Rodgers’ weekly routine has involved Wednesdays being rehab and mental prep days, followed by calling some plays in practice on Thursday and Friday for whoever’s running them (Jordan Love or Kurt Benkert).
He admits it’s “not the optimal way of doing things,” and he’d certainly rather be practicing normally, but everyone’s efforts are geared toward making the best of the challenge to allow his toe to heal as much as possible during the week.
The key really has been the communication leading up to the game, which Rodgers said has only gotten better the longer he and LaFleur have been together, which is almost three full seasons now.
“I think that’s the growth of our relationship … is understanding what it takes for me to get into that headspace and understanding what I need,” Rodgers said.
“When you get to Sunday, it’s about him and I being on the same page, and him and I are on the same page when we’re communicating and talking about the calls and what we like early, and Matt’s always done a good job of incorporating me in those conversations and trying to pick plays that we both like and getting into a rhythm.”
The offense started to hit its stride late in the first half of the Minnesota game, and it continued with steady production throughout the win over the Rams two weeks ago despite getting bogged down in the red zone a couple of times.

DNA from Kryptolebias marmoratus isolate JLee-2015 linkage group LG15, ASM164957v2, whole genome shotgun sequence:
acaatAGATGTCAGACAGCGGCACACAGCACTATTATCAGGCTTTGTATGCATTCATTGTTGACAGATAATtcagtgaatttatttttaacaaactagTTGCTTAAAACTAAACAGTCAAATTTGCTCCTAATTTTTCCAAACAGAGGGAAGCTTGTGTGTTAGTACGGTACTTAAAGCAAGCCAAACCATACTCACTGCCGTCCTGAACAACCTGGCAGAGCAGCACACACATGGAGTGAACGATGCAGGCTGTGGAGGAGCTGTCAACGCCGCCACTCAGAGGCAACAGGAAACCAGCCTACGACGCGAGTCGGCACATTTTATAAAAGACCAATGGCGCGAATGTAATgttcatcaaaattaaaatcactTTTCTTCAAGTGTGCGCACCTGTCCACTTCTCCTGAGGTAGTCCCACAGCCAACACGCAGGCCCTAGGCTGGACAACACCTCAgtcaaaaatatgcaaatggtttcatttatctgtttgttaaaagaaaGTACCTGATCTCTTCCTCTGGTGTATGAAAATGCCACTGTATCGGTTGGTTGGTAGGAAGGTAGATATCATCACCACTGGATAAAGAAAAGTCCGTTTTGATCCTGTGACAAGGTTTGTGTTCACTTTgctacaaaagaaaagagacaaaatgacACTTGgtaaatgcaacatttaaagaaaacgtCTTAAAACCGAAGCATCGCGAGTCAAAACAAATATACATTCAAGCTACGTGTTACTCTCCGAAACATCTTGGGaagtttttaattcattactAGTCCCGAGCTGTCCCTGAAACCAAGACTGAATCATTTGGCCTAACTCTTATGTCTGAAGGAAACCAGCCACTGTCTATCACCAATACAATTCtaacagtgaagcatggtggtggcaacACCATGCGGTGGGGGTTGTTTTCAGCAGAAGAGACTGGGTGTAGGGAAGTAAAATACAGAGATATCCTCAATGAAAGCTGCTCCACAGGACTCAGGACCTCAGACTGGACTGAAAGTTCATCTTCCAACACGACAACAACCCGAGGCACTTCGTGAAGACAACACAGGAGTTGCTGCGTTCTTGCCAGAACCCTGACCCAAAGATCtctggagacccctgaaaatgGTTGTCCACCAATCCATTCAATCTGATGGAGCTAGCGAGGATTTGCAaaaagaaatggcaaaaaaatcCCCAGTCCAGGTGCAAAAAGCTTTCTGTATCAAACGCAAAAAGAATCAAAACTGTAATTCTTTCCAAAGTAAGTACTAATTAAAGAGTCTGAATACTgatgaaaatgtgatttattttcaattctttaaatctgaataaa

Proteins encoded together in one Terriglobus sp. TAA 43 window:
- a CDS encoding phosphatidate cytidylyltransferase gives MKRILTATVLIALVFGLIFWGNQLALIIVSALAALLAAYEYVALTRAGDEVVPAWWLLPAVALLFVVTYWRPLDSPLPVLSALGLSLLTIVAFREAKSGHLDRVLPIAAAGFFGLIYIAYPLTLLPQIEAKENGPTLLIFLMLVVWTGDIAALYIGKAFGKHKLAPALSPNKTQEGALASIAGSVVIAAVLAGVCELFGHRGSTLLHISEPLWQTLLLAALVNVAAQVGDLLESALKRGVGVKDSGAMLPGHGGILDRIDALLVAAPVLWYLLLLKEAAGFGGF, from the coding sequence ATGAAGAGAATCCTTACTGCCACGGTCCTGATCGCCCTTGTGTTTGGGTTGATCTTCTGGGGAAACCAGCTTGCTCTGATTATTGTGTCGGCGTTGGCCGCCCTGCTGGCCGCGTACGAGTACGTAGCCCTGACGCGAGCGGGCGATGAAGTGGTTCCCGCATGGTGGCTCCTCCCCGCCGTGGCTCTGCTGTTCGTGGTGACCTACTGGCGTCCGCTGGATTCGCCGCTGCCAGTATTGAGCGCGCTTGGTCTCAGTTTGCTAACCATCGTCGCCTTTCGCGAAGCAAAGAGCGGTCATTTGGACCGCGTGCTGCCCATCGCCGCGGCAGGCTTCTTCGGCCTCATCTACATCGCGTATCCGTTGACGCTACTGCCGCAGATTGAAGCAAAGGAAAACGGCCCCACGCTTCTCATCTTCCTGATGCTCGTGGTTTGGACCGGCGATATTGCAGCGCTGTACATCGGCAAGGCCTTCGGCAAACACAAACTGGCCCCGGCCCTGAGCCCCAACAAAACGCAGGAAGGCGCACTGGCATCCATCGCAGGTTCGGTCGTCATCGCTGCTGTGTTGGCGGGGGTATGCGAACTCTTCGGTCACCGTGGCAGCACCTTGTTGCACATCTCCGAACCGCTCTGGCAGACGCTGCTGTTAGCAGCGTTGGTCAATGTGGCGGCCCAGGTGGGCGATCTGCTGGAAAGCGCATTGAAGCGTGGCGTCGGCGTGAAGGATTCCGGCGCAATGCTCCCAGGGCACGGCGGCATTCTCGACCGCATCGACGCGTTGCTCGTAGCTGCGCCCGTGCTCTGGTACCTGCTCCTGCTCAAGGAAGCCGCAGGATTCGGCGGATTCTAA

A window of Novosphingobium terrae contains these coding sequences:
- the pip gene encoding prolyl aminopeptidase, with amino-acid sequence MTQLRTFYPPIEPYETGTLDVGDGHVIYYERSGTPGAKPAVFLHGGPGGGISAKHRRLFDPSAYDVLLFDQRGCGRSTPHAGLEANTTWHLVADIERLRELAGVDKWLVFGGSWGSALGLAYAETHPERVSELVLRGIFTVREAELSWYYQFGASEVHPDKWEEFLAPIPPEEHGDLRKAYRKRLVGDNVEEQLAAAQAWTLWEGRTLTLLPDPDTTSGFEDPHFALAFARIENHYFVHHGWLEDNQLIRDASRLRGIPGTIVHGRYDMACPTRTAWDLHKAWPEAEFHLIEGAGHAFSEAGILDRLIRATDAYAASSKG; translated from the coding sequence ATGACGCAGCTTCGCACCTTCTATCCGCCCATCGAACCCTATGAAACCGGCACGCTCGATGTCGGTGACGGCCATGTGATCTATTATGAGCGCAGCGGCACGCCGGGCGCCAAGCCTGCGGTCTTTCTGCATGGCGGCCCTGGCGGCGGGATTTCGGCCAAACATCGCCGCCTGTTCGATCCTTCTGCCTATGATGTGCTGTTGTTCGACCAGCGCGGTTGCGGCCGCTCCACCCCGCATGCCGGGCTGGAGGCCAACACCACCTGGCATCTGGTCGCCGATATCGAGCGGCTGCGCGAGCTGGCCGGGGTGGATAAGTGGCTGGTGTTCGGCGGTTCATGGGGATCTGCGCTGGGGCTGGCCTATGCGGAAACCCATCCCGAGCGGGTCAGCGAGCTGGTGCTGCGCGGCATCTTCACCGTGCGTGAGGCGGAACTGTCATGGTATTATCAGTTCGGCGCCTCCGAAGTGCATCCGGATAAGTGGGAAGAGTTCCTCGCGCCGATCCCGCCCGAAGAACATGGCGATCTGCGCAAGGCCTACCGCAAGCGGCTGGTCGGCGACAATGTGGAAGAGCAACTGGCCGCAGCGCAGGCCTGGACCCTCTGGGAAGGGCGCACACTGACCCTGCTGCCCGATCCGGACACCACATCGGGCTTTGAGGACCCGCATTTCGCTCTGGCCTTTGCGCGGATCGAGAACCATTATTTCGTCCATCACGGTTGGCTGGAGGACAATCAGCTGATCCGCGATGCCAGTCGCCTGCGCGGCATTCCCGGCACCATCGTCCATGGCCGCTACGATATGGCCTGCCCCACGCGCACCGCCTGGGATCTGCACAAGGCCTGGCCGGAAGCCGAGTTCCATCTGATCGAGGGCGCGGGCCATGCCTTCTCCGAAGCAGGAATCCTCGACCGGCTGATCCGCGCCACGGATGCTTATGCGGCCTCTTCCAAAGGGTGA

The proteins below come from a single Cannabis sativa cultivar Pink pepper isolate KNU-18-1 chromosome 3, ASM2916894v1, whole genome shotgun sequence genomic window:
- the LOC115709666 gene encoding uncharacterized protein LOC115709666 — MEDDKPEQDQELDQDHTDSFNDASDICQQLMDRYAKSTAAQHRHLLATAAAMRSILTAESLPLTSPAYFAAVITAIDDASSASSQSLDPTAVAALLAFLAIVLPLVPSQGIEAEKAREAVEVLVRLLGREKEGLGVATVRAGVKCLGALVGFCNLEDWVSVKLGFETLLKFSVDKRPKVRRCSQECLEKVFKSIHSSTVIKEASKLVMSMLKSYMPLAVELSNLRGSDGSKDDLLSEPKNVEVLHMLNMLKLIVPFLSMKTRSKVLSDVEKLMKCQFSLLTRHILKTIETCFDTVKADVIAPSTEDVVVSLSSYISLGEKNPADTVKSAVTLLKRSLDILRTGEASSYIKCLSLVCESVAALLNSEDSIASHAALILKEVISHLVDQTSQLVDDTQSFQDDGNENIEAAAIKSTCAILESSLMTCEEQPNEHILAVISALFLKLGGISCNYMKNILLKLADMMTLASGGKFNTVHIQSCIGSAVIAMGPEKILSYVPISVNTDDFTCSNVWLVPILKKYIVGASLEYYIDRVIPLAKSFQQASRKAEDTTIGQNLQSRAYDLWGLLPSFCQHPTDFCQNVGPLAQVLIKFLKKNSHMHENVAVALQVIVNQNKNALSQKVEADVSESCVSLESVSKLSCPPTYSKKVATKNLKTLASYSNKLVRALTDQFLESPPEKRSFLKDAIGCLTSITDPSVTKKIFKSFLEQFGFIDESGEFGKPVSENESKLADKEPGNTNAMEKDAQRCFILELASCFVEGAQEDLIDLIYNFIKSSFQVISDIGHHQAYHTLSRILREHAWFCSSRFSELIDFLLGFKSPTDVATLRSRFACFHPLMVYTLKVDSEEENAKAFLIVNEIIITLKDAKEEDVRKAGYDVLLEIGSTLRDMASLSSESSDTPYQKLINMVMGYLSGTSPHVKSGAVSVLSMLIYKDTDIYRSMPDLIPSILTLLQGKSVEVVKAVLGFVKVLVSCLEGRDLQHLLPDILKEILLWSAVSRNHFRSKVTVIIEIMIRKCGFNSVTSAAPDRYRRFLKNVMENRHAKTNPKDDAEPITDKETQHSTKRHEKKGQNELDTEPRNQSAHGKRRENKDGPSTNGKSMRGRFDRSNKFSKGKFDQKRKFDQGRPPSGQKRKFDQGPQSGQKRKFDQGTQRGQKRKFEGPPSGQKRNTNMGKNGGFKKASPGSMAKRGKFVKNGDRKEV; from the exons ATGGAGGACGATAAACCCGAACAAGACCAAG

The hope is those were signs the best is yet to come now that the Packers have moved past their bye week and into the home stretch.
Rodgers said the bye was “really, really helpful” for his toe, and now that he’s almost a full month removed from the initial injury, he’s hoping any stress from playing Sunday won’t undo any healing that’s taken place.
Time will tell, and the plan barring any setbacks is to get back into a regular practice routine at some point. When exactly is to be determined.
In the meantime, the procedure that’s in place has produced positive results to date – a 2-1 record in the last three games, with six TD passes and no interceptions the last two contests – and mitigated the less-than-ideal circumstances.
“It’s easier for some guys,” receiver Davante Adams said of playing well without practicing. “It works for him and we keep winning games. He can do whatever he’s gotta do.
“Obviously, we want him healthy and able to practice, but if he can’t, he’ll keep balling doing what he’s doing.”